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Atlanta United are caught in a stylistic flux during playoff push

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Disconnected.

MLS: Atlanta United FC at Toronto FC David Butler II-USA TODAY Sports

Although they gained a late 1-1 draw, Atlanta United put in one of their worst performances of the season against Inter Miami on Wednesday, and that’s saying something.

The Five Stripes came under a constant barrage of pressure from Diego Alonso’s men, with Inter firing 21 shots at Brad Guzan’s goal compared to just three at the other end.

Former Atlanta United man Brek Shea looked set to deliver a huge win for Miami in the final 10 minutes but Stephen Glass’ side struck back with their only shot on target through Jake Mulraney just moments later after some fine work from Jurgen Damm.

However, it doesn’t need an expert to tell you that without some heroic defending from Miles Robinson and Anton Walkes, some fine goalkeeping from Guzan and some wastefulness from the likes of Gonzalo Higuain, Atlanta United would have left Florida empty-handed.

Without any of their Designated Players (Josef Martinez, Ezequiel Barco and Marcelino Moreno) on the pitch once again, Atlanta were always going to find it tough. However, it became apparent throughout the match that the 2018 MLS Cup champions were going to be their own worst enemies, thus bringing us to a problem in desperate need of solving.

Time and again on Wednesday, Atlanta insisted on playing out from the back. From goal-kicks, centre-backs were positioned inside Guzan’s box ready for a short pass, while players seemed reluctant to play more direct passes when in possession of the ball around their own 18-yard area.

The main issue right now, which is especially apparent with the current roster, is that Atlanta clearly lack the quality of personnel to enact this sort of style.

Strong in defence so he is, Robinson has always had question marks hanging over him when it comes to distribution, while the likes of Jeff Larentowicz and Eric Remedi in midfield lack the mobility to take the ball and turn in the way Darlington Nagbe used to.

Alonso clearly sensed this problem ahead of the match and instructed his team to press Atlanta high up the pitch.

The result was a Miami side which applied now fewer than 67 pressures in the final third (according to Fbref) on Wednesday — compared to 23 by Atlanta — while the Five Stripes routinely lost possession in the middle third, as can be seen in the “possession loss” graphic below from Whoscored.com.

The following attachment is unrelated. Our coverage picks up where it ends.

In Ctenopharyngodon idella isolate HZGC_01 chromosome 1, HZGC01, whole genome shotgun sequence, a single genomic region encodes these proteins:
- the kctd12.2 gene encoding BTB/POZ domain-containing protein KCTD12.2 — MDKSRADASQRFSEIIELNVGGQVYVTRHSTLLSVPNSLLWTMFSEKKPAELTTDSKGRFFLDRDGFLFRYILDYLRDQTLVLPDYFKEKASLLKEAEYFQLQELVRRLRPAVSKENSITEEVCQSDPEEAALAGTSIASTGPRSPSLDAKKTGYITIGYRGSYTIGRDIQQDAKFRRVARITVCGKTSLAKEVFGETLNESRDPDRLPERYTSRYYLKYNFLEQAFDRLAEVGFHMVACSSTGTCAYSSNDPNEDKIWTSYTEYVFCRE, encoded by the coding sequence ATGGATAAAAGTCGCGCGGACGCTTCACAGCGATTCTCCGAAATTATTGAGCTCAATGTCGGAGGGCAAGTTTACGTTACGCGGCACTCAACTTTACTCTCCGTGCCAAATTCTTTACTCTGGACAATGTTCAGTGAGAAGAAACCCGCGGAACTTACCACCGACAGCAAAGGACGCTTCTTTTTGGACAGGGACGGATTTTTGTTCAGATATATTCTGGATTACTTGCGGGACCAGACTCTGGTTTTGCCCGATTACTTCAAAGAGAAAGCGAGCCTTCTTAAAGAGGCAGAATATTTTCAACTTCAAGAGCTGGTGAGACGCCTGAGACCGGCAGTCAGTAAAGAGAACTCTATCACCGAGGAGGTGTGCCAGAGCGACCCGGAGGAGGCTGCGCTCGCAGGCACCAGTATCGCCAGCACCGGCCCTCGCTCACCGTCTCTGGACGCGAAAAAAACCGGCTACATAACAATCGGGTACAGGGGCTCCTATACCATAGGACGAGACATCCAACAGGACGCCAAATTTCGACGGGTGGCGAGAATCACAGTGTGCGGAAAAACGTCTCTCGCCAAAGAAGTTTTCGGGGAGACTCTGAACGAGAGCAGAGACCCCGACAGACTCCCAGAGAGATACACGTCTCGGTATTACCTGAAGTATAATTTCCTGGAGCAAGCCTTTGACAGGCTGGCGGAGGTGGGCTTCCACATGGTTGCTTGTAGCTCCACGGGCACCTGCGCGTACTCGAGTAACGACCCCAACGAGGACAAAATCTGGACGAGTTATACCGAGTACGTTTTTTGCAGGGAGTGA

An even bigger issue arose with the fact that, despite seeing little success with it, Atlanta routinely set up to play out, before either panicking and losing the ball or hoofing it long only to be gobbled up by the Miami defence. With the Five Stripes’ defence still sat deep inside their own half, there was a world of space in which the likes of Higuain, Lewis Morgan and Blaise Matuidi could attack.

Ironically, Atlanta’s goal arrived the only time Miami’s press became disorganised, with the defence not backing up the midfield and allowing space for Cubo Torres to drop off and combine with Damm. But make no mistake, you don’t always get that lucky.

Higuain had an off-night in front of goal and, in general, Inter Miami have struggled to both create and finish chances this season.

However, Atlanta’s possession problem reared its ugly head again on Sunday night during the first half of their 1-0 defeat to Toronto FC. Spirited though their performance was, the Five Stripes suffered from a huge disconnect between defence and midfield, with nobody dropping into the “number six” position to receive the ball from Robinson, Fernando Meza and Guzan.

TFC didn’t press quite as fiercely as Miami, allowing the Five Stripes to better play the ball around their backline, but they routinely blocked passing lanes into the midfield before engaging in their own half — the problem for Glass in the opening 45 minutes was a lack of midfielders brave enough to come and take the ball under pressure.

That’s a really worrying gap in the middle of Atlanta’s team heatmap from the Toronto game:

The only sign of improvement came when Moreno was introduced from the bench at half-time, giving Atlanta an option to take the ball box-to-box much quicker and with more authority. But to have their system effectively saved by one player is extremely worrying and leaves the side open to disaster down the line if Moreno suffers another injury.

Attractive football is always a must for any long-term manager but right now, Atlanta are limping. Fans wouldn’t begrudge Glass adjusting to a more direct style, for example, using Adam Jahn as a hold-up player to bring the likes of Jon Gallagher and, when they return to full fitness, Barco and Moreno into the game. Or even looking to use Jahn’s aerial ability to provide flick-ons for the pace of Damm and Brooks Lennon.

Right now, Atlanta are caught in a deadly flux between two styles, failing to make meaningful inroads with the ball and leaving themselves horribly exposed to counter-attacks once possession is turned over.

On the pile of problems which currently fills Glass’ in-tray — and it’s a big one, make no mistake — surely this sits among the top priority. He just needs to stick or twist.